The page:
House Hunting for Seniors: Tips for Finding the Right Home

Guest Blogger Claire Wentz

While we often think of buying a house as something for younger people, statistics show 25 percent of homebuyers are between the ages of 60 and 89. Whether they are trying to downsize, move closer to family, or simply want a different living situation, seniors are clearly not staying in one place these days. Here are some tips for caregivers who are helping seniors with the homebuying process.

House Hunting for Seniors: Tips for Finding the Right Home


Finding the Right House


The reasons a senior decides to move will largely determine the type of house they are looking for. If they are living all alone in a 4,000-square-foot house, for instance, it’s probably becoming too difficult for them to maintain. They will likely start looking for a ground-level condo/apartment or one-story house near family that will include no yard work and is close to restaurants and stores. If they have health problems but would like to remain in a home environment, they should look for a home that will allow them to age in place. If they want to do some traveling, selling a more expensive home to move into a smaller place will free up cash for them to spend. The right house is out there if they know where to look.


Work With a Realtor


Working with an experienced realtor who understands the senior’s situation will improve the home-buying process immensely. Choosing a realtor from among the dozens in town may seem daunting, but they should start by asking friends and family if they recommend anyone. Check their credentials, ask for past customers, and ask if they are a Senior Real Estate Specialist (SRES), meaning they have completed training designed to help senior homebuyers and sellers who are more than 50 years old. Remember, when a realtor is helping a senior buy a house, they are paid through the seller, so there’s no reason not to use their services.


Keeping Costs Down


Expenses can add up during a move, but there are a few ways to keep costs down so moving is still an economic benefit. Closing costs are always associated with a home purchase, but buyers can lower those costs in couple of ways. Aim for a closing date at the end of the month so interest for the entire month is not added to the loan. Some banks offer help with closing costs if their customers use them for a home loan, so seniors should definitely check what their bank offers. Buyers can also ask sellers to pay some of the closing costs.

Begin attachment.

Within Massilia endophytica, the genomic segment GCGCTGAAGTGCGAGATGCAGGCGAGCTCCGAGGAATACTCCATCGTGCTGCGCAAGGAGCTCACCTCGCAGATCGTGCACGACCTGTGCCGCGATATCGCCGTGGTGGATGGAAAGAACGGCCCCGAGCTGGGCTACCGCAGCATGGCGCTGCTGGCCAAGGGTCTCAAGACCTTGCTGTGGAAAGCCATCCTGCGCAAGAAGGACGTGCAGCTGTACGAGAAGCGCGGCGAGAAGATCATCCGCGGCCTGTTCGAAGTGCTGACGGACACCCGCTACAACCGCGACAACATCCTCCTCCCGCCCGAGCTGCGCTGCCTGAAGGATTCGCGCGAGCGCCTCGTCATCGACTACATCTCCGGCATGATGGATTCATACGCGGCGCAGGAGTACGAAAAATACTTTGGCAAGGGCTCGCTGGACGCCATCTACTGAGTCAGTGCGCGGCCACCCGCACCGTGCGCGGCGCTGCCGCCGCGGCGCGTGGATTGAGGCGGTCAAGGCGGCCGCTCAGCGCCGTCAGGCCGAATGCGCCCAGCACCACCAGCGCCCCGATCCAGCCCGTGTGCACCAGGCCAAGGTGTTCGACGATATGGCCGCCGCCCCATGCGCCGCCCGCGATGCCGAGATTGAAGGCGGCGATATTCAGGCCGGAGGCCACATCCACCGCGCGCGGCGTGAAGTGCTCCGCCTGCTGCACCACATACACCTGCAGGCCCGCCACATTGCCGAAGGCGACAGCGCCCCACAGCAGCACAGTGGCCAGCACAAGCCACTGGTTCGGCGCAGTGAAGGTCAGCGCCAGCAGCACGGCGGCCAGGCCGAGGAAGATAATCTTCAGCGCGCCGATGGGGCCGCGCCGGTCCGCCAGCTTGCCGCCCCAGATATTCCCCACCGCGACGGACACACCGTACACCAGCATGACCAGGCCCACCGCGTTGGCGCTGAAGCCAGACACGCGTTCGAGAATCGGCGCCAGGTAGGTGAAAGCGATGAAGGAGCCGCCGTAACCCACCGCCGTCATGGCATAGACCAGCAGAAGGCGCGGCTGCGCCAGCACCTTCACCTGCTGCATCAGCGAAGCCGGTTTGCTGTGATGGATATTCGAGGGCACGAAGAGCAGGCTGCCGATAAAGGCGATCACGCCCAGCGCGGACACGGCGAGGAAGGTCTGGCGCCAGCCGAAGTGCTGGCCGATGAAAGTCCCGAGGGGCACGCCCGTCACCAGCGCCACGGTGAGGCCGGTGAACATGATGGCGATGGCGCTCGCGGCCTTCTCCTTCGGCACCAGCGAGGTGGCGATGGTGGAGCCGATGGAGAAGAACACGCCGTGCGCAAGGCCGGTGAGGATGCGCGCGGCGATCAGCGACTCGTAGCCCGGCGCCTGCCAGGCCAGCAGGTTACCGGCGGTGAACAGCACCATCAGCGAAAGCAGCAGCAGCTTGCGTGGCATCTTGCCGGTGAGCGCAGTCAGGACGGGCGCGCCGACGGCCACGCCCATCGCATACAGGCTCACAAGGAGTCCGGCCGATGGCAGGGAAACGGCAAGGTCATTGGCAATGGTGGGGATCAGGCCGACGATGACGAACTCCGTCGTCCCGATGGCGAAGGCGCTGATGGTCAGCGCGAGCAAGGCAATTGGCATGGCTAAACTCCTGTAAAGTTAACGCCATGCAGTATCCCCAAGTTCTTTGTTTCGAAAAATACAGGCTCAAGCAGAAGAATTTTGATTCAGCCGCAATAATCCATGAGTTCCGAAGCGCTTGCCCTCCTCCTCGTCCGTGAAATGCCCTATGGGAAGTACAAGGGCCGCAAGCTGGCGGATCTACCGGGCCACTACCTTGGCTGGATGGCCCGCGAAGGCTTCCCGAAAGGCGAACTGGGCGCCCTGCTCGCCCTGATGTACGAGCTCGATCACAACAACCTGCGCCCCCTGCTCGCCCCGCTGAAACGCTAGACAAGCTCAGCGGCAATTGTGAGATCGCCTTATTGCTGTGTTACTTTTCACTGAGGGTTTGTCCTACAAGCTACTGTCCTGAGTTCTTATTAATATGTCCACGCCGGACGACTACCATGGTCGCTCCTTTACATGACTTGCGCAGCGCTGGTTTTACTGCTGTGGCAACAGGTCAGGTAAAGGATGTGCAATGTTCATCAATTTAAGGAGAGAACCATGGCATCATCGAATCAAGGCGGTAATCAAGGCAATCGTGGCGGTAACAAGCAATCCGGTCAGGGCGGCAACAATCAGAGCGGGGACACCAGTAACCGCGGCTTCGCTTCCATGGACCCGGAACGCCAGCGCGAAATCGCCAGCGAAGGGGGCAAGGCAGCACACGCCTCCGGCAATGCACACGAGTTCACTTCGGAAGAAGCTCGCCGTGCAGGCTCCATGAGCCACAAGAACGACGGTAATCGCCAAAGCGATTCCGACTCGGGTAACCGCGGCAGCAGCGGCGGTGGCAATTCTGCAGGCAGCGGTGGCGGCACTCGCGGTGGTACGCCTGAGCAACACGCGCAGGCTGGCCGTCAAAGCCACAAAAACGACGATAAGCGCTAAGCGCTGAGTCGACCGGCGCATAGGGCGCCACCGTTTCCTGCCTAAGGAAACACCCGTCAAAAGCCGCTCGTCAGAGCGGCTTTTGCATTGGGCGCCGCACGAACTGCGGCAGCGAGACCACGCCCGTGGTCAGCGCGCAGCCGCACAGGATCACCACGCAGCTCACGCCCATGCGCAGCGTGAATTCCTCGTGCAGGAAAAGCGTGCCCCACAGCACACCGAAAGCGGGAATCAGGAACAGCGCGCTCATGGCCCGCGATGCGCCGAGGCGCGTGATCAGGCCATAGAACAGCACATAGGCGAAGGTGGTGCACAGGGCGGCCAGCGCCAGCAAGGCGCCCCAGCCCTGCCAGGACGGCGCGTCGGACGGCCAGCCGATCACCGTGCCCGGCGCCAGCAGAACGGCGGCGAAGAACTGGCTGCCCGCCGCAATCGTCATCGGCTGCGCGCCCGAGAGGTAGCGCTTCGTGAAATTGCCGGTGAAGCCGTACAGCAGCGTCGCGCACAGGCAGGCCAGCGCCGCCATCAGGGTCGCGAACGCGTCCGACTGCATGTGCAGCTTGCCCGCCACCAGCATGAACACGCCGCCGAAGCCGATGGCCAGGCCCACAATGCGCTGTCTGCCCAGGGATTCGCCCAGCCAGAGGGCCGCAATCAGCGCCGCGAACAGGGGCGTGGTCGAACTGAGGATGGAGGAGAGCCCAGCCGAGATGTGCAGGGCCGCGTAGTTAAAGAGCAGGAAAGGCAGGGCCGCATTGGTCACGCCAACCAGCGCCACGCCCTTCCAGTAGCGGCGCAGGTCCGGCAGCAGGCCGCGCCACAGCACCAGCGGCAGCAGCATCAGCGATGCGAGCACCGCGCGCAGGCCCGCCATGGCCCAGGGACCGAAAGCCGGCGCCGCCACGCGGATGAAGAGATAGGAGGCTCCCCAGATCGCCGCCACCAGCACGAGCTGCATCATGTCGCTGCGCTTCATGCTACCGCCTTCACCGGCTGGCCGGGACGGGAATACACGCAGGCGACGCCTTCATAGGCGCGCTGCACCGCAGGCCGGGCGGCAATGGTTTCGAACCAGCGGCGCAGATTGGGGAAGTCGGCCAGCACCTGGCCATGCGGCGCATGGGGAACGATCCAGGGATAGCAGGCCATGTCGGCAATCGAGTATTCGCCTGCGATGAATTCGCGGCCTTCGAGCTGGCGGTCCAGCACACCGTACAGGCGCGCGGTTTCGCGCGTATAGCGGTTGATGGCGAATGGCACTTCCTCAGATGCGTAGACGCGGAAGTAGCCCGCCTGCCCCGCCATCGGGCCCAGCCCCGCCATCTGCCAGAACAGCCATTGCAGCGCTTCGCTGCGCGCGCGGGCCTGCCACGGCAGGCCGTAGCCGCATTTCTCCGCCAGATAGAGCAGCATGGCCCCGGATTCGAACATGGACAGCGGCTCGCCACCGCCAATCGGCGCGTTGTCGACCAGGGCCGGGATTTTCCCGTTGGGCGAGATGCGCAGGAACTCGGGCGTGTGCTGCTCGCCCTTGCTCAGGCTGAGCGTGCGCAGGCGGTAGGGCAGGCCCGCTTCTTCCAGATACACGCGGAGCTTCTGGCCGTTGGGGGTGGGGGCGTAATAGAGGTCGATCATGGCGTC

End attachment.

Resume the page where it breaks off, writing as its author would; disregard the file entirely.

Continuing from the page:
Seniors can also save money during a move by purging as much as possible from their possessions – this is especially relevant if they are downsizing significantly. Not only can they sell things they want to get rid of, they will pay the movers less to move a smaller amount of goods. As for packing materials, ask liquor stores and grocery stores for boxes – they will often give them away for free. And don’t buy expensive bubble wrap. Wrapping dishes in towels or even newspaper will keep them safe.


Moving Day


One of the best ways to help things go smoothly on moving day is to hire professional movers to get the job done. This will save the hassle of trying to organize friends and family to help with the move, plus it will speed the process along. Even if the homeowner is paying a company to pack and move them, it’s a good idea to pack valuable keepsakes and fragile items themselves if they are particularly important. If larger items are important, make sure the movers know to take extra care with them. A couple of small tips that can pay off in a big way: clear any walkways of plants, door mats, rugs, etc. that could cause the movers to trip, and make sure to block off a parking space for the moving truck at the new residence.

House Hunting for Seniors: Tips for Finding the Right Home


While moving as a senior includes certain challenges, they are nothing that can’t be overcome with a little determination and wisdom. A senior’s home is one of their biggest assets, so it’s important to help them manage it well. Moving provides a clean start in a fresh place, so following these tips will help things get kicked off on the right foot.

How Seniors Can Downsize and Make It a Smooth Transition

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